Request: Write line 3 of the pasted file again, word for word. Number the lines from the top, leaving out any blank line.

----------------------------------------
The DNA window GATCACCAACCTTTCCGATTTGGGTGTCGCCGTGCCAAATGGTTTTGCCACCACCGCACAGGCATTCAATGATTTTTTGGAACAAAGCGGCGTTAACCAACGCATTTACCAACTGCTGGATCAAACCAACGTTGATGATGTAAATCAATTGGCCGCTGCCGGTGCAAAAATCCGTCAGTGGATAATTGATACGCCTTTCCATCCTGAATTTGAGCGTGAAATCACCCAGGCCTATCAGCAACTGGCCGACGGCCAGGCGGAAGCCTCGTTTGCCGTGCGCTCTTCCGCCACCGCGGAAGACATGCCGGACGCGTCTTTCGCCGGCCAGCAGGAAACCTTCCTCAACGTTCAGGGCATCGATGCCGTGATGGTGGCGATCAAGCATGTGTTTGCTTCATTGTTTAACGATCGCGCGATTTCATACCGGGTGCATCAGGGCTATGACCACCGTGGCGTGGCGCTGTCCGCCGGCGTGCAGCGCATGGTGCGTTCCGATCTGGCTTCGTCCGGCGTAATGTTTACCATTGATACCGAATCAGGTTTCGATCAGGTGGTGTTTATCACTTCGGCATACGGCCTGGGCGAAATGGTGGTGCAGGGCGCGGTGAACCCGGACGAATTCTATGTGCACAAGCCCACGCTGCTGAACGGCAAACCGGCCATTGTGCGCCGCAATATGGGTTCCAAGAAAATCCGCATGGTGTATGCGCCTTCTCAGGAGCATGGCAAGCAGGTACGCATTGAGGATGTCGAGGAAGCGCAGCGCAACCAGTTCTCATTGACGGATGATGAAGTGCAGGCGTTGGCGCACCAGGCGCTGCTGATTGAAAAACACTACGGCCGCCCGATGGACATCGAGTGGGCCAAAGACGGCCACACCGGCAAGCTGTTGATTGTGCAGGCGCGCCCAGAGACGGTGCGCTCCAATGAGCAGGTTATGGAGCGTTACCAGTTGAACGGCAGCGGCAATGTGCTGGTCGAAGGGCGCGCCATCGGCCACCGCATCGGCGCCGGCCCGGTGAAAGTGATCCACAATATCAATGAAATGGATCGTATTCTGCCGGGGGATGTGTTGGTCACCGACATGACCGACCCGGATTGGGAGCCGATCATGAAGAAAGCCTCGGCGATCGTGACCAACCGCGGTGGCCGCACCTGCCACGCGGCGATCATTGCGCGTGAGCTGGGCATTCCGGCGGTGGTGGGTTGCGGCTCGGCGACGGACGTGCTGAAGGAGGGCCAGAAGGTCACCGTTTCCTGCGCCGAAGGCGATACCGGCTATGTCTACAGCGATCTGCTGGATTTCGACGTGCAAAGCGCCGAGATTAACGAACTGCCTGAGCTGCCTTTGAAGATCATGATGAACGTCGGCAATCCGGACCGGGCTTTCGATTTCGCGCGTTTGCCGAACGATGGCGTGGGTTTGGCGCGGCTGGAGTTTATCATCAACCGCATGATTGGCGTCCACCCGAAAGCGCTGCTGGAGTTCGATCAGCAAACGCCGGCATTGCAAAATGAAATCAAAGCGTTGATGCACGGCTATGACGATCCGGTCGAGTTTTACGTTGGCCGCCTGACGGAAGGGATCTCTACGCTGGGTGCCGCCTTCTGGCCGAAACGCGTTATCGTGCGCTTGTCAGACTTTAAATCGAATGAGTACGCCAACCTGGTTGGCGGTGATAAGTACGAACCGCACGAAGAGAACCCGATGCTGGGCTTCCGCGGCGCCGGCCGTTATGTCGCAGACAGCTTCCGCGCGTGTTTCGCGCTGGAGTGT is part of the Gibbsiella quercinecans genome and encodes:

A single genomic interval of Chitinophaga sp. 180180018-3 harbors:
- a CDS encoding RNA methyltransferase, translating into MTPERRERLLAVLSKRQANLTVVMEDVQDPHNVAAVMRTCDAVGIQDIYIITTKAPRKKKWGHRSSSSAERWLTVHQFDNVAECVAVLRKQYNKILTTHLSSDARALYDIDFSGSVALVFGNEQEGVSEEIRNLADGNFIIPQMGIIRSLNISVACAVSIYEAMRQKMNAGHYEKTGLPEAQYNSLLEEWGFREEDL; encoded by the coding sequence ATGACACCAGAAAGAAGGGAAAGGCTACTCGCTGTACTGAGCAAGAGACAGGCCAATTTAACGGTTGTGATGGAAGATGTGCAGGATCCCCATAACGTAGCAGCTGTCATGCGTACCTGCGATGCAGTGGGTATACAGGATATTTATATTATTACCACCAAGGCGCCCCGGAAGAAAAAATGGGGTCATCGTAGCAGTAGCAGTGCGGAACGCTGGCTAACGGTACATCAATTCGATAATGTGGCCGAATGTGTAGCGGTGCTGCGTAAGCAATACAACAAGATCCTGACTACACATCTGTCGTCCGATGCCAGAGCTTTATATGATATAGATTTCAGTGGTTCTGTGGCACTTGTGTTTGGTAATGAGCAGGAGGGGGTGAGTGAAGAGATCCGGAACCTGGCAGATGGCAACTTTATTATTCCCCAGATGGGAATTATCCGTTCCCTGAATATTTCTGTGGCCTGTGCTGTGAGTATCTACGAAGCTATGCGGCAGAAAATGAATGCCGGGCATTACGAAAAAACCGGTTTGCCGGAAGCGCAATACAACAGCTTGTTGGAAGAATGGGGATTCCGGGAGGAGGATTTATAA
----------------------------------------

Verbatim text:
- a CDS encoding RNA methyltransferase, translating into MTPERRERLLAVLSKRQANLTVVMEDVQDPHNVAAVMRTCDAVGIQDIYIITTKAPRKKKWGHRSSSSAERWLTVHQFDNVAECVAVLRKQYNKILTTHLSSDARALYDIDFSGSVALVFGNEQEGVSEEIRNLADGNFIIPQMGIIRSLNISVACAVSIYEAMRQKMNAGHYEKTGLPEAQYNSLLEEWGFREEDL; encoded by the coding sequence ATGACACCAGAAAGAAGGGAAAGGCTACTCGCTGTACTGAGCAAGAGACAGGCCAATTTAACGGTTGTGATGGAAGATGTGCAGGATCCCCATAACGTAGCAGCTGTCATGCGTACCTGCGATGCAGTGGGTATACAGGATATTTATATTATTACCACCAAGGCGCCCCGGAAGAAAAAATGGGGTCATCGTAGCAGTAGCAGTGCGGAACGCTGGCTAACGGTACATCAATTCGATAATGTGGCCGAATGTGTAGCGGTGCTGCGTAAGCAATACAACAAGATCCTGACTACACATCTGTCGTCCGATGCCAGAGCTTTATATGATATAGATTTCAGTGGTTCTGTGGCACTTGTGTTTGGTAATGAGCAGGAGGGGGTGAGTGAAGAGATCCGGAACCTGGCAGATGGCAACTTTATTATTCCCCAGATGGGAATTATCCGTTCCCTGAATATTTCTGTGGCCTGTGCTGTGAGTATCTACGAAGCTATGCGGCAGAAAATGAATGCCGGGCATTACGAAAAAACCGGTTTGCCGGAAGCGCAATACAACAGCTTGTTGGAAGAATGGGGATTCCGGGAGGAGGATTTATAA